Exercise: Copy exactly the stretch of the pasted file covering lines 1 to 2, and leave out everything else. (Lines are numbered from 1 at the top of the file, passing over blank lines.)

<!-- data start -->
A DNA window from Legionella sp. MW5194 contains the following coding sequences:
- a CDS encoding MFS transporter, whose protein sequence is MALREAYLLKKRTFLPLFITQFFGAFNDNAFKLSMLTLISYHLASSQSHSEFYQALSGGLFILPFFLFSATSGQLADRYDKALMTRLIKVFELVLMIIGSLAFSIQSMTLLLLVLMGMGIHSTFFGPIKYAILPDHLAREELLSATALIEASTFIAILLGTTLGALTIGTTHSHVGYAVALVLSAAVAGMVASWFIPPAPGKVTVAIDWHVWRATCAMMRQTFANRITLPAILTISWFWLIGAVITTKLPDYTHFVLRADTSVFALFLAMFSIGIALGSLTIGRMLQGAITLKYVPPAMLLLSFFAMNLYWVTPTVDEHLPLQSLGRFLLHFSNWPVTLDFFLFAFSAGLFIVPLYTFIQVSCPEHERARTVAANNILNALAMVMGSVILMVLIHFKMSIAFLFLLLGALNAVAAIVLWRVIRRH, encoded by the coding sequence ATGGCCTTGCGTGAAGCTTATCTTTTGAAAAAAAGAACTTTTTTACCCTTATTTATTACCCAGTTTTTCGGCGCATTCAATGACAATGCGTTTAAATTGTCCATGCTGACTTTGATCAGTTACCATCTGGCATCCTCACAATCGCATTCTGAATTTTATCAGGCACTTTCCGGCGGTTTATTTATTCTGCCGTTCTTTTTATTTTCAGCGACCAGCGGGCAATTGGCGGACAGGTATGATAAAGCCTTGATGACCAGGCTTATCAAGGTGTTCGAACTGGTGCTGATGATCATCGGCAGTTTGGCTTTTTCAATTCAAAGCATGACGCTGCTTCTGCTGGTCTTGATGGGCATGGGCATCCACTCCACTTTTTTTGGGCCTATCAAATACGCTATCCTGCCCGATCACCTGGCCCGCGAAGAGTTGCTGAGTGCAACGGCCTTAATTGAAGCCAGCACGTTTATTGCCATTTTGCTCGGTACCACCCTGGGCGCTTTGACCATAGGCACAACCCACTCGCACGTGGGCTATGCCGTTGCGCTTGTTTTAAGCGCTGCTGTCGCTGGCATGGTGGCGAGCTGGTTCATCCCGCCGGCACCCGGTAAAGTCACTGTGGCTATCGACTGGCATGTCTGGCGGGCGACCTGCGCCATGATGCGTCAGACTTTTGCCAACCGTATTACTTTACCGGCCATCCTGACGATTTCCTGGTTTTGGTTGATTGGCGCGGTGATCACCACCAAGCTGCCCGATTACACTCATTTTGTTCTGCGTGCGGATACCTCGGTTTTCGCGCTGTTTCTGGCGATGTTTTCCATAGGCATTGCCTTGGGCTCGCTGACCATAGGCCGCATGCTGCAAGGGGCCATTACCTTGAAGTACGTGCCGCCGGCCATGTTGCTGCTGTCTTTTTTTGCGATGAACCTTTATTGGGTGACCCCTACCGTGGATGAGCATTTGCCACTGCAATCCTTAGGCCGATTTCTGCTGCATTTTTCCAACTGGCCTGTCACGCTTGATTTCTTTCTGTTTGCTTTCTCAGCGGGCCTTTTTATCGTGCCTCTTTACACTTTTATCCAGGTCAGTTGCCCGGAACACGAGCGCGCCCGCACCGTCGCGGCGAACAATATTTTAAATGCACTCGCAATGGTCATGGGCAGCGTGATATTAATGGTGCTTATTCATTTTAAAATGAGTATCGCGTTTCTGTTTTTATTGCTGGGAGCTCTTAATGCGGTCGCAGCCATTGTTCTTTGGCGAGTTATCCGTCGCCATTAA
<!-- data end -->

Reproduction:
A DNA window from Legionella sp. MW5194 contains the following coding sequences:
- a CDS encoding MFS transporter, whose protein sequence is MALREAYLLKKRTFLPLFITQFFGAFNDNAFKLSMLTLISYHLASSQSHSEFYQALSGGLFILPFFLFSATSGQLADRYDKALMTRLIKVFELVLMIIGSLAFSIQSMTLLLLVLMGMGIHSTFFGPIKYAILPDHLAREELLSATALIEASTFIAILLGTTLGALTIGTTHSHVGYAVALVLSAAVAGMVASWFIPPAPGKVTVAIDWHVWRATCAMMRQTFANRITLPAILTISWFWLIGAVITTKLPDYTHFVLRADTSVFALFLAMFSIGIALGSLTIGRMLQGAITLKYVPPAMLLLSFFAMNLYWVTPTVDEHLPLQSLGRFLLHFSNWPVTLDFFLFAFSAGLFIVPLYTFIQVSCPEHERARTVAANNILNALAMVMGSVILMVLIHFKMSIAFLFLLLGALNAVAAIVLWRVIRRH, encoded by the coding sequence ATGGCCTTGCGTGAAGCTTATCTTTTGAAAAAAAGAACTTTTTTACCCTTATTTATTACCCAGTTTTTCGGCGCATTCAATGACAATGCGTTTAAATTGTCCATGCTGACTTTGATCAGTTACCATCTGGCATCCTCACAATCGCATTCTGAATTTTATCAGGCACTTTCCGGCGGTTTATTTATTCTGCCGTTCTTTTTATTTTCAGCGACCAGCGGGCAATTGGCGGACAGGTATGATAAAGCCTTGATGACCAGGCTTATCAAGGTGTTCGAACTGGTGCTGATGATCATCGGCAGTTTGGCTTTTTCAATTCAAAGCATGACGCTGCTTCTGCTGGTCTTGATGGGCATGGGCATCCACTCCACTTTTTTTGGGCCTATCAAATACGCTATCCTGCCCGATCACCTGGCCCGCGAAGAGTTGCTGAGTGCAACGGCCTTAATTGAAGCCAGCACGTTTATTGCCATTTTGCTCGGTACCACCCTGGGCGCTTTGACCATAGGCACAACCCACTCGCACGTGGGCTATGCCGTTGCGCTTGTTTTAAGCGCTGCTGTCGCTGGCATGGTGGCGAGCTGGTTCATCCCGCCGGCACCCGGTAAAGTCACTGTGGCTATCGACTGGCATGTCTGGCGGGCGACCTGCGCCATGATGCGTCAGACTTTTGCCAACCGTATTACTTTACCGGCCATCCTGACGATTTCCTGGTTTTGGTTGATTGGCGCGGTGATCACCACCAAGCTGCCCGATTACACTCATTTTGTTCTGCGTGCGGATACCTCGGTTTTCGCGCTGTTTCTGGCGATGTTTTCCATAGGCATTGCCTTGGGCTCGCTGACCATAGGCCGCATGCTGCAAGGGGCCATTACCTTGAAGTACGTGCCGCCGGCCATGTTGCTGCTGTCTTTTTTTGCGATGAACCTTTATTGGGTGACCCCTACCGTGGATGAGCATTTGCCACTGCAATCCTTAGGCCGATTTCTGCTGCATTTTTCCAACTGGCCTGTCACGCTTGATTTCTTTCTGTTTGCTTTCTCAGCGGGCCTTTTTATCGTGCCTCTTTACACTTTTATCCAGGTCAGTTGCCCGGAACACGAGCGCGCCCGCACCGTCGCGGCGAACAATATTTTAAATGCACTCGCAATGGTCATGGGCAGCGTGATATTAATGGTGCTTATTCATTTTAAAATGAGTATCGCGTTTCTGTTTTTATTGCTGGGAGCTCTTAATGCGGTCGCAGCCATTGTTCTTTGGCGAGTTATCCGTCGCCATTAA